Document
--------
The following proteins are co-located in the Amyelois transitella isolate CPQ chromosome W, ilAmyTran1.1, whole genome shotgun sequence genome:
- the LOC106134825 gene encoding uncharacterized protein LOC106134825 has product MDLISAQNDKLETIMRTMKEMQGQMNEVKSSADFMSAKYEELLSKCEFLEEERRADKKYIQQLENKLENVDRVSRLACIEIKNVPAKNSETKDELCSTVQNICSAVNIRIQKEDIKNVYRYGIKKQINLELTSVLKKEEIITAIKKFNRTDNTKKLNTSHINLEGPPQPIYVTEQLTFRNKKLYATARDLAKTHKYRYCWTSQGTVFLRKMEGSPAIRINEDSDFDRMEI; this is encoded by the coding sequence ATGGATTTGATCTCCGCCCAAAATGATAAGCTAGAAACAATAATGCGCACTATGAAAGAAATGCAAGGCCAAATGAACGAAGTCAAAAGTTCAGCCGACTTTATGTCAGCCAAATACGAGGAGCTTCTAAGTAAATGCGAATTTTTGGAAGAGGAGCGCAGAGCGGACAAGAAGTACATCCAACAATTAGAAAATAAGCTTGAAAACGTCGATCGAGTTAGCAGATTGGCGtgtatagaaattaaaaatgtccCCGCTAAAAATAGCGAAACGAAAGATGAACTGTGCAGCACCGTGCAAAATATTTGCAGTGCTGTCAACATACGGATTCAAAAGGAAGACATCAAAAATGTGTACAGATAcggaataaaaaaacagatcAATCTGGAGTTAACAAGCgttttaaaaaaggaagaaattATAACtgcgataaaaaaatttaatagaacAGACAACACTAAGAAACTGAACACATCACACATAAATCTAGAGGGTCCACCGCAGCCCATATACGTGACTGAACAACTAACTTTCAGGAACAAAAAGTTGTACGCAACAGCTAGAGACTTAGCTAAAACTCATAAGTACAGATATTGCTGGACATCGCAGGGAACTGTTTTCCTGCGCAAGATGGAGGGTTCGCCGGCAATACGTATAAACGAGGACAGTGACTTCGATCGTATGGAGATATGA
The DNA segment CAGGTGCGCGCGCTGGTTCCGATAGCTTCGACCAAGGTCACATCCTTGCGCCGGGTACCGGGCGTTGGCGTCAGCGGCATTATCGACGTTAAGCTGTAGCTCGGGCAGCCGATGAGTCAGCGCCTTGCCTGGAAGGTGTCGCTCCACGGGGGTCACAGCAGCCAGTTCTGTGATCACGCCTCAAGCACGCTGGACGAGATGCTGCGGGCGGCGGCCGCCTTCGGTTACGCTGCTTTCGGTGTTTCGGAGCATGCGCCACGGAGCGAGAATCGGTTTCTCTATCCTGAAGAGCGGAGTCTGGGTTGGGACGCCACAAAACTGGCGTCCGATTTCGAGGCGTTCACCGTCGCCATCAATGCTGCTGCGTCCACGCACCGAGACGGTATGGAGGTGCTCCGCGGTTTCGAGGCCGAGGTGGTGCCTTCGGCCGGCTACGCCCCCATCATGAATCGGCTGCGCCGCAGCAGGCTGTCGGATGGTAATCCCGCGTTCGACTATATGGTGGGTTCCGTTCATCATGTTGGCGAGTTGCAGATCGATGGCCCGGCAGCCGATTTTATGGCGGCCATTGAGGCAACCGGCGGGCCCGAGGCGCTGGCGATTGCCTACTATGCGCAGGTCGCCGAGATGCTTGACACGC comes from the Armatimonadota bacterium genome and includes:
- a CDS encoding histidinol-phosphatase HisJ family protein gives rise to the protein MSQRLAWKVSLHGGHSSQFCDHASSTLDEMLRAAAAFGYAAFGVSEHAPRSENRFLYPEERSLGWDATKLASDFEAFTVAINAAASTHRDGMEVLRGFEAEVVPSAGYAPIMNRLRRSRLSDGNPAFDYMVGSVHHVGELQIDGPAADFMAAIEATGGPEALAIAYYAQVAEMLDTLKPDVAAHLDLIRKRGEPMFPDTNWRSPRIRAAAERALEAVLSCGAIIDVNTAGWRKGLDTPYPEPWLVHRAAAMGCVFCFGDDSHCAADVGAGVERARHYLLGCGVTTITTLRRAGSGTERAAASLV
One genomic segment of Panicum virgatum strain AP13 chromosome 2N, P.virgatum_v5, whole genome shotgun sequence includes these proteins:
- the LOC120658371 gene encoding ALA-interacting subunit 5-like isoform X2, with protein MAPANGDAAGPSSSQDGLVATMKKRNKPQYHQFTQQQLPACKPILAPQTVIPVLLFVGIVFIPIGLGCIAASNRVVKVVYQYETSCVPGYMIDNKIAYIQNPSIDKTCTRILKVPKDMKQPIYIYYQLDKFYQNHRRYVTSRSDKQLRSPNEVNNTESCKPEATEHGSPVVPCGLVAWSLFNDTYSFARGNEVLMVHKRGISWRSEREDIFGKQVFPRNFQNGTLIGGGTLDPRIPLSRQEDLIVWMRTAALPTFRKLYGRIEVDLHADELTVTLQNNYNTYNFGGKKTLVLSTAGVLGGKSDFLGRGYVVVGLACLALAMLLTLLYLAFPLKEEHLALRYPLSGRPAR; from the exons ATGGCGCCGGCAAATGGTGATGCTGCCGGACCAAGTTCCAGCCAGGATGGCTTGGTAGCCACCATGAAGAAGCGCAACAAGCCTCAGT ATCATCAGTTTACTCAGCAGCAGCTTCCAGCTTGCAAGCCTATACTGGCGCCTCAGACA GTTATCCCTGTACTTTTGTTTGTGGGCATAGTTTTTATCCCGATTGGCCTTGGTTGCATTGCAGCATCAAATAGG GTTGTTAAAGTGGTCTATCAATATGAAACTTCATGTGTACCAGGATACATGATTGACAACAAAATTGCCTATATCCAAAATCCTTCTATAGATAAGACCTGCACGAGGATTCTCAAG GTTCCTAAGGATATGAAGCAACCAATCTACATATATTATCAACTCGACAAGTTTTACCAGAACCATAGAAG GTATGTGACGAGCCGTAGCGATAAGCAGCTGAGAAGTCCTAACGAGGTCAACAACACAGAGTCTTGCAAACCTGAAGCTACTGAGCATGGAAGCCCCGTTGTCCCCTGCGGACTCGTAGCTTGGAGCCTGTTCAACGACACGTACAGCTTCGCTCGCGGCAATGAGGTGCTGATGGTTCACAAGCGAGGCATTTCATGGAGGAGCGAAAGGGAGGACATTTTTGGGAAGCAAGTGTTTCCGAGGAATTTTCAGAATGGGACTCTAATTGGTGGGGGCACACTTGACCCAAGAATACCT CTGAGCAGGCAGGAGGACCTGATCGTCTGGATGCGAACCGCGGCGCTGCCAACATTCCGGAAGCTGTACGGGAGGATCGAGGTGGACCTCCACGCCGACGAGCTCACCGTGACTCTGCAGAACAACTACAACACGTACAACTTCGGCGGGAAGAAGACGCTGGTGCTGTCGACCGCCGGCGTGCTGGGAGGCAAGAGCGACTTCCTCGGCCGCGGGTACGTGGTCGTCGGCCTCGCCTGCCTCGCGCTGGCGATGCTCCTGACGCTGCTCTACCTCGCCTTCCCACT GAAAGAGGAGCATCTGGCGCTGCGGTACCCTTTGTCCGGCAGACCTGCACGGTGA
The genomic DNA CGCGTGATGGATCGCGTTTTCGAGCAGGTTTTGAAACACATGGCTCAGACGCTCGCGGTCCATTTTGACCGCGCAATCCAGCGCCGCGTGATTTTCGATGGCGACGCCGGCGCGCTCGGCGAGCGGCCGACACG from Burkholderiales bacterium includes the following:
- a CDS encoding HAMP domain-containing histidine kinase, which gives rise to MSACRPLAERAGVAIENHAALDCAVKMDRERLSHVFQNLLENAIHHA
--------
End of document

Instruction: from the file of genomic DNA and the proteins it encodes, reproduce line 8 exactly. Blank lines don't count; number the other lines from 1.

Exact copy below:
- a CDS encoding HAMP domain-containing histidine kinase, which gives rise to MSACRPLAERAGVAIENHAALDCAVKMDRERLSHVFQNLLENAIHHA